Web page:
How tall is Supertall?  The Skyscraper Museum sets its bar high: 1,250 feet/ 380 meters, the height of the Empire State Building.  The popular benchmark of 300 meters – about 1,000 feet – favors round numbers, but represents a 19th-century standard, the Eiffel Tower.  Skyscrapers began to exceed 300 meters only in the late 1920s in New York City, where the Chrysler Building and Empire State were the only structures of that height until the World Trade Center in the 1960s. Today, 300 meters is fairly common, with more than 200 buildings of that height worldwide. But towers of 380 meters remain exceptional: our survey counts only 58.

Where are the world’s tallest buildings today? The early 2000s saw a surge in international construction, especially in the emerging economies of the Middle East and China. In Dubai, the Burj Khalifa, completed in 2010, stretched to 2,717 feet/ 828 meters. China dominates all countries with 30 supertalls in sixteen different cities. Southeast Asia is emerging as a sphere of ambition, and Russia completed Europe’s first supertall. In New York, where after 9/11 many believed there would be no new skyscrapers, there are now six towers taller than the Empire State, the most of any city on the planet.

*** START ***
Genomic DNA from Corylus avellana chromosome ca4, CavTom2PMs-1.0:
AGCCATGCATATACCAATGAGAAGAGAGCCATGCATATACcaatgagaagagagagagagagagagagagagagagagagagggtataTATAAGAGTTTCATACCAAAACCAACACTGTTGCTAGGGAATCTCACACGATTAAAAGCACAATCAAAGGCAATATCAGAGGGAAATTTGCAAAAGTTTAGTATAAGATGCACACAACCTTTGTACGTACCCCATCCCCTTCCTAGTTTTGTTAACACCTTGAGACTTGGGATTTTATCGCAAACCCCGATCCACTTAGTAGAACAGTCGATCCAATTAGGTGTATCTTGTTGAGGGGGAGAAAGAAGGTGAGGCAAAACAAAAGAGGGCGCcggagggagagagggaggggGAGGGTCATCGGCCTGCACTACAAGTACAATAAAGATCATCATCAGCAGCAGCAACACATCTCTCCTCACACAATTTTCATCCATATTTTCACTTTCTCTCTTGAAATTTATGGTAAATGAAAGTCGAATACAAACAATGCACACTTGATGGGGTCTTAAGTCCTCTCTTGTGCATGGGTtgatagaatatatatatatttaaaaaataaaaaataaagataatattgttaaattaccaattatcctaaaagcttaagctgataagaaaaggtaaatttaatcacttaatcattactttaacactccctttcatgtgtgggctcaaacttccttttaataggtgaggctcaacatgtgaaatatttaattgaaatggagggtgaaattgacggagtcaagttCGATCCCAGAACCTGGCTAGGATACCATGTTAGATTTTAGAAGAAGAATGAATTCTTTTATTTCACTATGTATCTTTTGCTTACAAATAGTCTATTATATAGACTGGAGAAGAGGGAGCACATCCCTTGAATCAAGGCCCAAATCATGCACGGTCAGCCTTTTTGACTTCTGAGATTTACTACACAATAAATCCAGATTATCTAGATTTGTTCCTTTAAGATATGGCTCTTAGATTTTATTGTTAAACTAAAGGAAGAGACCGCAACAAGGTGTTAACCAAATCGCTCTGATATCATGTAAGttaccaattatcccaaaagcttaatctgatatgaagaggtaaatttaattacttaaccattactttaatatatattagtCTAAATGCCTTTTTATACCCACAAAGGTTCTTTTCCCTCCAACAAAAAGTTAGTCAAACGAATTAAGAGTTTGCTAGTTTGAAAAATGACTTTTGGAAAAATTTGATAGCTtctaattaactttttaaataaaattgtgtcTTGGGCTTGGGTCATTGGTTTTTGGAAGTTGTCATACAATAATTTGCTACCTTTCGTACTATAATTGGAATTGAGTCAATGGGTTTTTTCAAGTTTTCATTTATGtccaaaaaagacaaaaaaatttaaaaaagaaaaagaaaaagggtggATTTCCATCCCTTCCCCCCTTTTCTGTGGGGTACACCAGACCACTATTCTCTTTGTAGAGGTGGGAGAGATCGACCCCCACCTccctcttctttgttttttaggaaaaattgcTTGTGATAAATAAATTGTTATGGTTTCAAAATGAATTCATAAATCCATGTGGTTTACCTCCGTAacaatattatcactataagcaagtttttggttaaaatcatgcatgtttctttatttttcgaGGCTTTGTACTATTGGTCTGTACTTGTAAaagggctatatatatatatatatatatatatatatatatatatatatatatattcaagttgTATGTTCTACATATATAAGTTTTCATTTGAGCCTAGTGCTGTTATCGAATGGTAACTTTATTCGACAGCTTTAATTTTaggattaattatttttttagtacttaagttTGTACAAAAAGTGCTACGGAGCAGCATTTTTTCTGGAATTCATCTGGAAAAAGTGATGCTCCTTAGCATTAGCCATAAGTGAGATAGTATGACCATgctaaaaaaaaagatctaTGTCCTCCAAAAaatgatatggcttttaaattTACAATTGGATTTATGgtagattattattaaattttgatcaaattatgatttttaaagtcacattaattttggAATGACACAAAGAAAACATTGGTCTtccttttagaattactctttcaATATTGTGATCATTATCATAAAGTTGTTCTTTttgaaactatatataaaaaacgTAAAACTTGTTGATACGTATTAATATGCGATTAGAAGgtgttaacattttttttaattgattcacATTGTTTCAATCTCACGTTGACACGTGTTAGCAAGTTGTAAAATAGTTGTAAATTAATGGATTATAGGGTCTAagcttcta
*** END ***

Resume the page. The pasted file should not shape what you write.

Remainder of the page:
A contest for superior height is not the driving force in all these projects, although status and commanding views clearly are important. Supertalls are expensive and exceptional buildings, but they are also now well established as 21st-century type. The exhibition features about a dozen of the most extraordinary recent towers, exploring ideas about formal and structural innovation, as well as the place of a signature tower in a master-planned, mixed-use complex that creates community and value on both the ground and in the sky.

Our 2020 Supertall Survey is a snapshot in time and is not continuously revised. It includes all buildings that in fall 2019 we believed would be completed by 2024. If towers were not completed as planned, they remain on the site and are annotated with updated information.